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A newly published report printed in the March 19, 2007 issue of the scientific periodical, the Journal of Vertebral Subluxation Research, documented on a case that involved a 37 year old male who suffered from persistent lower back and leg discomfort shortly following a L4-L5 surgical laminectomy. The surgery was performed 6 months prior to the study and the initiation of chiropractic care.
The young man in this study had suffered a work injury about 11 months before surgery that resulted in continuous severe lower back pain and numbness in his leg. Five months after his accident his orthopedic surgeon diagnosed him with an L4 and L5 disk herniation and was told that he needed to have back surgery. The surgical procedure that was performed was extensive as the patient underwent a double laminectomy to the fourth and fifth lumbar vertebrae. Following the surgery, he prescribed pain medication and was instructed to take it two times per day.
The surgical procedure was not successful in correcting the patient's back problems. Finally after 11 months he received a chiropractic examination and x-rays. The finding showed no pathologies except those created by the surgery. However, there were significant structural spinal abnormalities and postural issues present.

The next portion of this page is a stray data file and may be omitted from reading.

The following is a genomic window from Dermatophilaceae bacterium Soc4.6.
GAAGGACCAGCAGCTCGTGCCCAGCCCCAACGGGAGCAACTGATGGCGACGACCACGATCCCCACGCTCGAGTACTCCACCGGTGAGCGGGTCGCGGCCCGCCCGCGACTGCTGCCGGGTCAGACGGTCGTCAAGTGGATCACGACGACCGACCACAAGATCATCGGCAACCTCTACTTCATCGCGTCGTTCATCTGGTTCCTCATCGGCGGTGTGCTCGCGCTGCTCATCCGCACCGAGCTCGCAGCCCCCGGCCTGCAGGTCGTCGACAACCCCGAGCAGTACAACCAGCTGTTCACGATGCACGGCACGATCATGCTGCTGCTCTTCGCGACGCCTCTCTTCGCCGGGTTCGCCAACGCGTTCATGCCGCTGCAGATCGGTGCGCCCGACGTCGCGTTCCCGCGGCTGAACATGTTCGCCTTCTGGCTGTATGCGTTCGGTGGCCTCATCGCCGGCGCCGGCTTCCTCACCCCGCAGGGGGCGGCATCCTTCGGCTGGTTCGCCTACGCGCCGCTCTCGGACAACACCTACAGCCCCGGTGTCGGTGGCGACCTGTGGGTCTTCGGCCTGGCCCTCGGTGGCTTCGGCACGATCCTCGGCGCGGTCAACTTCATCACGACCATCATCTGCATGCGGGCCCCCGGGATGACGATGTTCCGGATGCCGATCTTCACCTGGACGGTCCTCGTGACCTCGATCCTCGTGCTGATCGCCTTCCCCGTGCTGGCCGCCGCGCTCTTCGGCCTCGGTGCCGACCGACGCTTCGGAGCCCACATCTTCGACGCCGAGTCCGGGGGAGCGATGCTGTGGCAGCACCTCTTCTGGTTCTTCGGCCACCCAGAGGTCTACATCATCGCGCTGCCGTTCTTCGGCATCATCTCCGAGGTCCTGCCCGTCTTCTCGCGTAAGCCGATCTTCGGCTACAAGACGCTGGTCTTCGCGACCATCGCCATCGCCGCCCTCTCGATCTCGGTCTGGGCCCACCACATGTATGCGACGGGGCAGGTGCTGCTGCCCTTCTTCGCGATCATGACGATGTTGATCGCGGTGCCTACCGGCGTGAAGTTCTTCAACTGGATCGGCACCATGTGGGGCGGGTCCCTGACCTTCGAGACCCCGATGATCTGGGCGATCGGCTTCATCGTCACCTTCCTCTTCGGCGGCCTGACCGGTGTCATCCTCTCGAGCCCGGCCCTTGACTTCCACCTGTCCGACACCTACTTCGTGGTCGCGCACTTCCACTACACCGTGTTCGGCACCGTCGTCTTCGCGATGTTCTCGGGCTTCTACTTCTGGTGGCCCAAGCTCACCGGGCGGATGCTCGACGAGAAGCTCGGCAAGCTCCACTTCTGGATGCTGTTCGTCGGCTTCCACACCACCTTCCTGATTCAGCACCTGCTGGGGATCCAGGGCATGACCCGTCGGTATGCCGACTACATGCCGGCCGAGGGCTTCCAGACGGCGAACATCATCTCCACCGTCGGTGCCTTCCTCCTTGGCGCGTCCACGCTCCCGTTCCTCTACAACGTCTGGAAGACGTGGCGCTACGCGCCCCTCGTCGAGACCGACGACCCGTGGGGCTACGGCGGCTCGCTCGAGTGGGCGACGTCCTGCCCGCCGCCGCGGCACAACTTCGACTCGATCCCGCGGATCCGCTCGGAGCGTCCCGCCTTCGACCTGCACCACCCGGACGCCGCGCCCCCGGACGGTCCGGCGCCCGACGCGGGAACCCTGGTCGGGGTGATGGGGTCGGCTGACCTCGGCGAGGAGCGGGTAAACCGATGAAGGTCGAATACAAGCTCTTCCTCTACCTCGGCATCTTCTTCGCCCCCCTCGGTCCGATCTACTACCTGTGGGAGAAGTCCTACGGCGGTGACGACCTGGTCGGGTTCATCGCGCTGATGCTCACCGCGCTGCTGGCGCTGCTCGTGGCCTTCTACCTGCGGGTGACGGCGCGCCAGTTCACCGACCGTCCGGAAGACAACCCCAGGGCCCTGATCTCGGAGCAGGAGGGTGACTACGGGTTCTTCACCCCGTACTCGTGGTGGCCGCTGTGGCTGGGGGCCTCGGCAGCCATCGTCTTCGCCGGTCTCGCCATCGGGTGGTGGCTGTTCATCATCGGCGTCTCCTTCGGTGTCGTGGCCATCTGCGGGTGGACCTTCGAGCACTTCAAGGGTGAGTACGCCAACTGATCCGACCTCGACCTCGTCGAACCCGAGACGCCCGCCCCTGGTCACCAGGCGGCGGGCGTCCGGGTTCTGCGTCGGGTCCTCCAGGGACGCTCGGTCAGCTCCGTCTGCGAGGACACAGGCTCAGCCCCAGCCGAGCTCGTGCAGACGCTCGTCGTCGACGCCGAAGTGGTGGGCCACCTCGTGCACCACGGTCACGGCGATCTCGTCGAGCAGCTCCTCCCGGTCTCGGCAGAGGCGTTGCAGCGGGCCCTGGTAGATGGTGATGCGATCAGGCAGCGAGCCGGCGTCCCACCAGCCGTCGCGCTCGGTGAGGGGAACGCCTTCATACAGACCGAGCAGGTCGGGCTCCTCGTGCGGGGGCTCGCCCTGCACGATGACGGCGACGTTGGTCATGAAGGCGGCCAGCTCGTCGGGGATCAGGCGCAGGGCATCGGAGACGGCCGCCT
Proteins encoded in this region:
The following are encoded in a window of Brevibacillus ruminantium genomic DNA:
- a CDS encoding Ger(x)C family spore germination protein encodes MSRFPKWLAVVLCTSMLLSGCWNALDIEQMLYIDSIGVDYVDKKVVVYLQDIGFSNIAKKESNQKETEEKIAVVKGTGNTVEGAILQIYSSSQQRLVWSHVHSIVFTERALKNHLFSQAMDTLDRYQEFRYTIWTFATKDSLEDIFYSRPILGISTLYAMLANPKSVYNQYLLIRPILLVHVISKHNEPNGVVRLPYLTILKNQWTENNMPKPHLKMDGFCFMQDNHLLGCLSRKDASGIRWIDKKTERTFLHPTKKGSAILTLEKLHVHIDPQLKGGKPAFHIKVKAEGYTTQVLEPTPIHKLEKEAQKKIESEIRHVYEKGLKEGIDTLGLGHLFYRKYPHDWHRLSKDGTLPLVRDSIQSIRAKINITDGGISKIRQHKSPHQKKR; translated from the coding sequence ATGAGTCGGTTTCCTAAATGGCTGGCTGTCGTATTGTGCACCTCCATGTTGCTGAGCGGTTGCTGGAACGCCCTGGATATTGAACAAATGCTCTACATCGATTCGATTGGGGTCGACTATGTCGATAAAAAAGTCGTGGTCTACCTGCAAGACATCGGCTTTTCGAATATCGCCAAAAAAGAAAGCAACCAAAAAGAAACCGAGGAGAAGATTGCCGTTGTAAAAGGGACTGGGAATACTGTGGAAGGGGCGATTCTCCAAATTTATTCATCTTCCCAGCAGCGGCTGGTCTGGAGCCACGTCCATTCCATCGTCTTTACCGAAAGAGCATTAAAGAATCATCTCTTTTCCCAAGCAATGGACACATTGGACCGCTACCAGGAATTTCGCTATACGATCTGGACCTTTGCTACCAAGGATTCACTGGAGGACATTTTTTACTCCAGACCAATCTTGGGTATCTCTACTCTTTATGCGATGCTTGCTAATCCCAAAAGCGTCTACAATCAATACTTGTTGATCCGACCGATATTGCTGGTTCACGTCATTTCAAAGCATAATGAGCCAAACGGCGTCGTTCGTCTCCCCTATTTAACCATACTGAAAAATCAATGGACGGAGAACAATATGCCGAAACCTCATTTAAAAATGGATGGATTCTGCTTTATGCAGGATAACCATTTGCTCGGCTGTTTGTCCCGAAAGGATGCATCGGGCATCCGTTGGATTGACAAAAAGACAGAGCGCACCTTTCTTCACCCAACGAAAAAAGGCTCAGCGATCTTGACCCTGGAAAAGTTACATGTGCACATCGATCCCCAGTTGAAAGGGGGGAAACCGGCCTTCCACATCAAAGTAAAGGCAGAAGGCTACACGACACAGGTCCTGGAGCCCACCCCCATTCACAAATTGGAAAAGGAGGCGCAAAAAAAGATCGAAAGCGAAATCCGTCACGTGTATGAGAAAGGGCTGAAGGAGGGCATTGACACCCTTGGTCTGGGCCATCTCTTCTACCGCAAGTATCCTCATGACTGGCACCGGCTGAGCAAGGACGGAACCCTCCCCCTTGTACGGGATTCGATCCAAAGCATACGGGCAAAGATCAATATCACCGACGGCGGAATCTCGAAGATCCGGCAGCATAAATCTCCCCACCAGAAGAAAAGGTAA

Chiropractic care was introduced and the patient was seen regularly for several months. Re-examinations were routinely performed to monitor structural changes and the patients progress. Ultimately, even though this patient has undergone an extensive surgical procedure, he did improve both structurally and has seen and improvement with his symptoms and quality of life. As the researchers in this case explained, the patient improved, "achieving a significant reduction in symptoms not obtained following recent surgery." A follow up was performed 9 months later and showed that the patient had maintained his structural corrections as well as his symptomatic improvement.
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